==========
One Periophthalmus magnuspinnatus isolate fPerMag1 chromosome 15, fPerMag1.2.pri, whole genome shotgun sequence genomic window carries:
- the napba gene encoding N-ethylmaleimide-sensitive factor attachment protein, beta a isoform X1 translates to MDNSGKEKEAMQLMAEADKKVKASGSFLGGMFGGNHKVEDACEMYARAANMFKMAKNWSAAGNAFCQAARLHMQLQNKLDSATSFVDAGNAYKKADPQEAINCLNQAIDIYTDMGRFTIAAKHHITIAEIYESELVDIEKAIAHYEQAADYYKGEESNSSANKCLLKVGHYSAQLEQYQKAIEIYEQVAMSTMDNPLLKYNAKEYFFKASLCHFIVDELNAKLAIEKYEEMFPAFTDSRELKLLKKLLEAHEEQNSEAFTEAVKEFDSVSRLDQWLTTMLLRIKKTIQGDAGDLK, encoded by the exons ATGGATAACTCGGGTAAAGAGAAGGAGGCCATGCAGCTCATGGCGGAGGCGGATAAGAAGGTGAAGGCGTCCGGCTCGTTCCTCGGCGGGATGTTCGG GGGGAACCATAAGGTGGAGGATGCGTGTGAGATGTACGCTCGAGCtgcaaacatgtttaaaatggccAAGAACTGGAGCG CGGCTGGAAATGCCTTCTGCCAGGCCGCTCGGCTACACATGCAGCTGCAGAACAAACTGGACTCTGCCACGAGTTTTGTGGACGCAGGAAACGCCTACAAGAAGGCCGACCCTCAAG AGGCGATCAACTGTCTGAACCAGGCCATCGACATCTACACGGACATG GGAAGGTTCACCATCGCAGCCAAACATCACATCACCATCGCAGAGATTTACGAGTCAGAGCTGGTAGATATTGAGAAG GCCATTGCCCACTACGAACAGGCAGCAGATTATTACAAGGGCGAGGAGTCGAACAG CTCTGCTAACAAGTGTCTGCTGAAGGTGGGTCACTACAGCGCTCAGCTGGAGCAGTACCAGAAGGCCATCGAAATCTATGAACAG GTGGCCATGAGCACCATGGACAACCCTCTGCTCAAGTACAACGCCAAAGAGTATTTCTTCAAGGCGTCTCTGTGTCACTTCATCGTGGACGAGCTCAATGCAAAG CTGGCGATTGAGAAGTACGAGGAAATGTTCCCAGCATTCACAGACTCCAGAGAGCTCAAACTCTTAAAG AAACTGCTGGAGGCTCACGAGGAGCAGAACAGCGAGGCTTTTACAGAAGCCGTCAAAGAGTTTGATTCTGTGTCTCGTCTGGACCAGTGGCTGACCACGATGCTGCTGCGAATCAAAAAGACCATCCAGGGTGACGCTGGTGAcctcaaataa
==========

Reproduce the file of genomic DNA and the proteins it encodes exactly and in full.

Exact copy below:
One Periophthalmus magnuspinnatus isolate fPerMag1 chromosome 15, fPerMag1.2.pri, whole genome shotgun sequence genomic window carries:
- the napba gene encoding N-ethylmaleimide-sensitive factor attachment protein, beta a isoform X1 translates to MDNSGKEKEAMQLMAEADKKVKASGSFLGGMFGGNHKVEDACEMYARAANMFKMAKNWSAAGNAFCQAARLHMQLQNKLDSATSFVDAGNAYKKADPQEAINCLNQAIDIYTDMGRFTIAAKHHITIAEIYESELVDIEKAIAHYEQAADYYKGEESNSSANKCLLKVGHYSAQLEQYQKAIEIYEQVAMSTMDNPLLKYNAKEYFFKASLCHFIVDELNAKLAIEKYEEMFPAFTDSRELKLLKKLLEAHEEQNSEAFTEAVKEFDSVSRLDQWLTTMLLRIKKTIQGDAGDLK, encoded by the exons ATGGATAACTCGGGTAAAGAGAAGGAGGCCATGCAGCTCATGGCGGAGGCGGATAAGAAGGTGAAGGCGTCCGGCTCGTTCCTCGGCGGGATGTTCGG GGGGAACCATAAGGTGGAGGATGCGTGTGAGATGTACGCTCGAGCtgcaaacatgtttaaaatggccAAGAACTGGAGCG CGGCTGGAAATGCCTTCTGCCAGGCCGCTCGGCTACACATGCAGCTGCAGAACAAACTGGACTCTGCCACGAGTTTTGTGGACGCAGGAAACGCCTACAAGAAGGCCGACCCTCAAG AGGCGATCAACTGTCTGAACCAGGCCATCGACATCTACACGGACATG GGAAGGTTCACCATCGCAGCCAAACATCACATCACCATCGCAGAGATTTACGAGTCAGAGCTGGTAGATATTGAGAAG GCCATTGCCCACTACGAACAGGCAGCAGATTATTACAAGGGCGAGGAGTCGAACAG CTCTGCTAACAAGTGTCTGCTGAAGGTGGGTCACTACAGCGCTCAGCTGGAGCAGTACCAGAAGGCCATCGAAATCTATGAACAG GTGGCCATGAGCACCATGGACAACCCTCTGCTCAAGTACAACGCCAAAGAGTATTTCTTCAAGGCGTCTCTGTGTCACTTCATCGTGGACGAGCTCAATGCAAAG CTGGCGATTGAGAAGTACGAGGAAATGTTCCCAGCATTCACAGACTCCAGAGAGCTCAAACTCTTAAAG AAACTGCTGGAGGCTCACGAGGAGCAGAACAGCGAGGCTTTTACAGAAGCCGTCAAAGAGTTTGATTCTGTGTCTCGTCTGGACCAGTGGCTGACCACGATGCTGCTGCGAATCAAAAAGACCATCCAGGGTGACGCTGGTGAcctcaaataa